Now Einstein and his theory of general relativity predict that such orbits ought to display effects of gravitational waves, in that, as the stars very gradually close in on one another they end up orbiting each other increasingly faster.
The death of stars is as inescapable a fact of life as is that of all living things, stars burning, in time, right through all of their nuclear fuel and coming to an inevitable end, yet two burnt-out white dwarf stars are enabling astrophysicists the opportunity to indirectly observe to gravitational waves. These are in fact very – faint ripples in space-time fabric which affect surrounding space in much the same way as a pebble thrown into a pond affects the water.
Einstein’s general theory of relativity, in 1916, predicted the existence of these so-called gravitational waves, which are by their very nature extremely weak quick to disappear, though scientists did, in Nobel Prize winning 1993 work, find indirect evidence of their existence in the radio wave regime observations of a binary pulsar. What these boffins dubbed their gravitational wave detector was in fact the newly upgraded LIGO – Laser Interferometer Gravitational Observatory, a device that since 2002 has been searching space for gravity waves, in a joint project of MIT, Caltech, and many other bodies.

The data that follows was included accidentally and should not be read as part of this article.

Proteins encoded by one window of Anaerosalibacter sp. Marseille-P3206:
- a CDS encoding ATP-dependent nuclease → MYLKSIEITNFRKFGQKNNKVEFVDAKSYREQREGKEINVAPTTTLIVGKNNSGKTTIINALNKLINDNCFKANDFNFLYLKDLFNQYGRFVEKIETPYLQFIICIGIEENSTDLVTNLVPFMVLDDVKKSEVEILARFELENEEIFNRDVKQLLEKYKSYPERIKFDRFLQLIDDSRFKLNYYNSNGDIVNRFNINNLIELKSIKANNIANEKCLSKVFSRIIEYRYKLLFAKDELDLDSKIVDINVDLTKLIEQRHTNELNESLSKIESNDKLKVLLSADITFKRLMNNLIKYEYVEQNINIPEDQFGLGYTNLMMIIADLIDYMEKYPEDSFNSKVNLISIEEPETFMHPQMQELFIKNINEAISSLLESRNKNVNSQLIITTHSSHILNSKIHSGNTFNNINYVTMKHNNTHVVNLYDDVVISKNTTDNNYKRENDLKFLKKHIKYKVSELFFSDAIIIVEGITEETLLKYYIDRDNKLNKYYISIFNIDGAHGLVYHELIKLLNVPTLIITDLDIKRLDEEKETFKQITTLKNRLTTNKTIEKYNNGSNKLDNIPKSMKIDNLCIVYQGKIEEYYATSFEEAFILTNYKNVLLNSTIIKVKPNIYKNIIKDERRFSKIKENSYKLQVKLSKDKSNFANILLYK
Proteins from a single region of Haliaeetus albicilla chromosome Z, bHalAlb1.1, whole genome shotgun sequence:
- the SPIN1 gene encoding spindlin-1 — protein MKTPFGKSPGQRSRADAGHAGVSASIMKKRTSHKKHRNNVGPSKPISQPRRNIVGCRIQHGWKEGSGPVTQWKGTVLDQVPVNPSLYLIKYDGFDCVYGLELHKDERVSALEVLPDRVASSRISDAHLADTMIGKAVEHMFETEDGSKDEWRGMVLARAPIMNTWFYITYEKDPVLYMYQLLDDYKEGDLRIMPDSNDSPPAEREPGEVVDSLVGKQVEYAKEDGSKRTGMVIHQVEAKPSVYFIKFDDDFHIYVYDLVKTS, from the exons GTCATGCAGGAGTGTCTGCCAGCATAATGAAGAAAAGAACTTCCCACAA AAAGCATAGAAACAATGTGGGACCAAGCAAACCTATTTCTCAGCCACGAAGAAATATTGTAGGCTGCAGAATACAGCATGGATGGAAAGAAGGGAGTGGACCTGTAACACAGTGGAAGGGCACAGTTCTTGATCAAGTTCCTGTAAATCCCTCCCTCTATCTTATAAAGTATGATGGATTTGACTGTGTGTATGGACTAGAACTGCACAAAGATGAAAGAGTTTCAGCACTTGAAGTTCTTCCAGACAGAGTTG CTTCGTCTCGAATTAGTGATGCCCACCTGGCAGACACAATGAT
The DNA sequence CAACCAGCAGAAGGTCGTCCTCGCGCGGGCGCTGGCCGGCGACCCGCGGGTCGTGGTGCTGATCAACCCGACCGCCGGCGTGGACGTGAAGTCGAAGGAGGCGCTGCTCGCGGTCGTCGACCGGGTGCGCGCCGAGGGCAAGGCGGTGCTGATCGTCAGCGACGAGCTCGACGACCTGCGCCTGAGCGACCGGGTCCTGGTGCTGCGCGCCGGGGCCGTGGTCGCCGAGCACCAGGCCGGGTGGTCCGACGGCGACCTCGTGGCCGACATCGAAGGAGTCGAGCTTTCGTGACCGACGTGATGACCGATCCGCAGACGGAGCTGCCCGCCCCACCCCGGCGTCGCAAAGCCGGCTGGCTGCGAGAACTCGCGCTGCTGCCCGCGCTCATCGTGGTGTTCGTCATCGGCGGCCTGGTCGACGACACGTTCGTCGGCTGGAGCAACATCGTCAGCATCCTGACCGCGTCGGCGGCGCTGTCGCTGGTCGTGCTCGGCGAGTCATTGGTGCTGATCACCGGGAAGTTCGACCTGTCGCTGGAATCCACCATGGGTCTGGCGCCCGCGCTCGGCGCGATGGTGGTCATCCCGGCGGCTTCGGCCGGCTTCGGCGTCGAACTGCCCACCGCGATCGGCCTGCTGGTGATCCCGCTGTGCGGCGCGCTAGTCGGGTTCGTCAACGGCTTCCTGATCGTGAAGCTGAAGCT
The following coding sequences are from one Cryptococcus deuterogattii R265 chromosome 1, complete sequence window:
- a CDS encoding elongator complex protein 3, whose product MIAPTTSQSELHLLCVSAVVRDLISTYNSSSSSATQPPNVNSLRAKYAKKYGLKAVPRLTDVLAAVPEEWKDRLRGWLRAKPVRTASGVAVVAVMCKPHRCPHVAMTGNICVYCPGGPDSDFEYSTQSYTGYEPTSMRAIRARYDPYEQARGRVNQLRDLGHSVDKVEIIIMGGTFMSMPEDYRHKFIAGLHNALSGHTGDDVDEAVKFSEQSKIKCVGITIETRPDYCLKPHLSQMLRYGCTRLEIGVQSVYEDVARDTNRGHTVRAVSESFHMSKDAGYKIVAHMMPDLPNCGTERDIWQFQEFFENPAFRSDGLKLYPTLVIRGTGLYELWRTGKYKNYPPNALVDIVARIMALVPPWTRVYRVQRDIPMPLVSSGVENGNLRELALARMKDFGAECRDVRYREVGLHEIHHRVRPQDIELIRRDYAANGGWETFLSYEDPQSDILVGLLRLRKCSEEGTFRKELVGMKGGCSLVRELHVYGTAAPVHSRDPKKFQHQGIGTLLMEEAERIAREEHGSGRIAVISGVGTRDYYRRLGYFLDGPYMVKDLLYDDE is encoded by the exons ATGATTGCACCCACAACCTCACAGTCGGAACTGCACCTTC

The scrapping of some space project funding meant that the planned, NASA gravitational wave detector, dubbed LISA – Laser Interferometer Space Antenna – as well as well as the European Space Agency scaled-down New Gravitational Wave Observatory both got scrapped, bur researchers were fortunate enough to discover the binary system last April. It transpires that the two stars are so close together that they make full orbits in less than 13 minutes.
It appears that astronomers have now managed to obtain more indirect evidence of gravitational waves emitting from this pair of dead white dwarf stars., in the optical regime.
They could only confirm this with the aid of a very accurate celestial clock,which the stars themselves provided – it turns out that, viewed from Earth, the pair eclipse each other every six minutes without fail, so that the general relativistic effects can in fact be easily measured – so much so that based on over 200 hours of observational data that was over time collected by several terrestrial telescopes world-wide, the two stars are indeed eclipsing one another 6 seconds quicker now than they did 12 months ago, showing that,, just as general relativity predicts, gravitational waves have to be a reality.
Much more concrete evidence is needed of course, but it is a step on the road to understanding gravity, and that could, conceivably, hold the secret to the future of interstellar space travel, which is the most cherished of human ambitions, to boldly go etc.